[Show abstract][Hide abstract] ABSTRACT: Purpose: To investigate the angiogenic role of the HGF/cMET pathway and its inhibition in bone marrow (BM) endothelial cells (ECs) from patients with multiple myeloma (MM) vs those with monoclonal gammopathy of undetermined significance (MGUS) or benign anemia (controls). Experimental Design: The HGF/cMET pathway was evaluated in ECs from MM patients (MMECs) at diagnosis, at relapse after bortezomib- or lenalidomide-based therapies or on refractory phase to these drugs, in ECs from patients with MGUS (MGECs), and in those from controls. The effects of a selective cMET tyrosine kinase inhibitor (SU11274) on the MMECs angiogenic activities were studied in vitro and in vivo. Results: MMECs express more HGF, cMET, and activated cMET (phospho (p)-cMET) at both RNA and protein level vs MGECs and control ECs. MMECs are able to maintain the HGF/cMET pathway activation in absence of external stimulation, while treatment with anti-HGF and anti-cMET neutralizing antibodies (Abs) is able to inhibit the cMET activation. The cMET pathway regulates several MMECs activities including chemotaxis, motility, adhesion, spreading, and whole angiogenesis. Its inhibition by SU11274 impairs these activities in a statistically significant fashion when combined with bortezomib or lenalidomide, both in vitro and in vivo. Conclusions: An autocrine HGF/cMET loop sustains MM angiogenesis, and represents an appealing new target to potentiate the antiangiogenic management of MM patients.
Clinical cancer research : an official journal of the American Association for Cancer Research. 09/2014;
[Show abstract][Hide abstract] ABSTRACT: Tumour pathogenesis in multiple myeloma (MM) correlates with a high vascular index. Therefore, targeting angiogenesis is an important therapeutic tool to reduce MM progression. This study aimed to investigate the role of invariant natural killer T (iNKT) cells in angiogenesis and the mechanisms behind the stimulation by α-Galactosylceramide (α-GalCer). We have previously found that α-GalCer could increase the survival of 5T33MM mice and here we demonstrate that α-GalCer reduces the microvessel density. We performed both in vivo and in vitro angiogenic assays to confirm this observation. We found that conditioned medium of α-GalCer stimulated iNKT cells reduced neovascularization in the chick chorioallantoic membrane and in matrigel plug assays. Moreover, we observed a reduction in proliferation, migration and network formation and an induction of apoptosis upon exposure of murine endothelial cell lines to this conditioned medium. We furthermore observed that the JAK-STAT signaling pathway was highly activated in endothelial cells in response to stimulated iNKT cells, indicating the possible role of IFN-γ in the anti-angiogenic process. In conclusion, these results highlight the possibility of recruiting iNKT cells to target MM and angiogenesis. This gives a rationale for combining immunotherapy with conventional anti-tumour treatments in view of increasing their therapeutic potential.
British Journal of Haematology 08/2014; · 4.94 Impact Factor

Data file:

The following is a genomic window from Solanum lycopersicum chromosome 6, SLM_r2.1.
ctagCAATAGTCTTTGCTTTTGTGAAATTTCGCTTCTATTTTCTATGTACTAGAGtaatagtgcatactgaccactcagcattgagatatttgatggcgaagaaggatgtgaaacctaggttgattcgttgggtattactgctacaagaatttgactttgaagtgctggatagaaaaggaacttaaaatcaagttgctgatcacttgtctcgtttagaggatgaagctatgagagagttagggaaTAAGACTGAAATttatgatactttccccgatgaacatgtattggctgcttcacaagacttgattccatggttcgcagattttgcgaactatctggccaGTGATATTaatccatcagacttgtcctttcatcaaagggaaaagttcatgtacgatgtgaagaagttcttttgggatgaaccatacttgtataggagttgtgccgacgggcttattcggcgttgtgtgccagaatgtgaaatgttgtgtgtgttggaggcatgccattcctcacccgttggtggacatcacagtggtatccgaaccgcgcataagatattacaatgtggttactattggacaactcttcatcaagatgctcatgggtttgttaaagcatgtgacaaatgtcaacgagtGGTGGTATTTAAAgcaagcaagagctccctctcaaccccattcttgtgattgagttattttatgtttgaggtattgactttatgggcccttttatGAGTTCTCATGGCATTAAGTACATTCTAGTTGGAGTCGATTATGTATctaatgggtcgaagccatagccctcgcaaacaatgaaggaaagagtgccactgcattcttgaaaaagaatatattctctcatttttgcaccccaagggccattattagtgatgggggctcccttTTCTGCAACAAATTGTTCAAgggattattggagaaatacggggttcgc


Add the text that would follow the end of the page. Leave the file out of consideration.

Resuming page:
[Show abstract][Hide abstract] ABSTRACT: Cancer associated fibroblasts (CAFs) comprise a heterogeneous population that resides within the tumor microenvironment. They actively participate in tumor growth and metastasis by production of cytokines and chemokines, and the release of pro-inflammatory and pro-angiogenic factors, creating a more supportive microenvironment. The aim of the current review is to summarize the origin and characteristics of CAFs, and to describe the role of CAFs in tumor progression and metastasis. Furthermore, we focus on the presence of CAFs in hypoxic conditions in relation to multiple myeloma disease.
[Show abstract][Hide abstract] ABSTRACT: This review summarizes the therapeutic strategies and the drugs actually in development for the management of myeloma patients. Multiple myeloma is caused by the expansion of monoclonal plasma cells and secretion of M-protein (immunoglobulins, Bence Jones protein and free light chains). Multiple myeloma still remains an incurable disease with a high incidence rate in the elderly, despite the introduction of several new therapeutic agents (bortezomib, lenalidomide and thalidomide) which have changed its natural history. The high heterogeneity of this disease leads to large differences in clinical responses to treatments. Thus, the choice of the best treatment is a difficult issue. However, the introduction of new drugs has made it possible to achieve high response rates and good quality responses with long-term disease control. Interactions between tumor cells and their bone marrow microenvironment play a pivotal role in the development, maintenance, and progression of myeloma, inducing also drug resistance. These knowledges have improved treatment options, leading to the approval of new drugs which not only target the malignant cell itself, but also its microenvironment. These agents are in preclinical/early clinical evaluation and they appear to further improve disease control, but their use is still not approved outside of clinical trials.
World journal of methodology. 06/2014; 4(2):73-90.
[Show abstract][Hide abstract] ABSTRACT: Modulation of dendritic cell (DC) function has been theorized as one of the mechanisms used by hepatitis C virus (HCV) to evade the host immune response and cause persistent infection.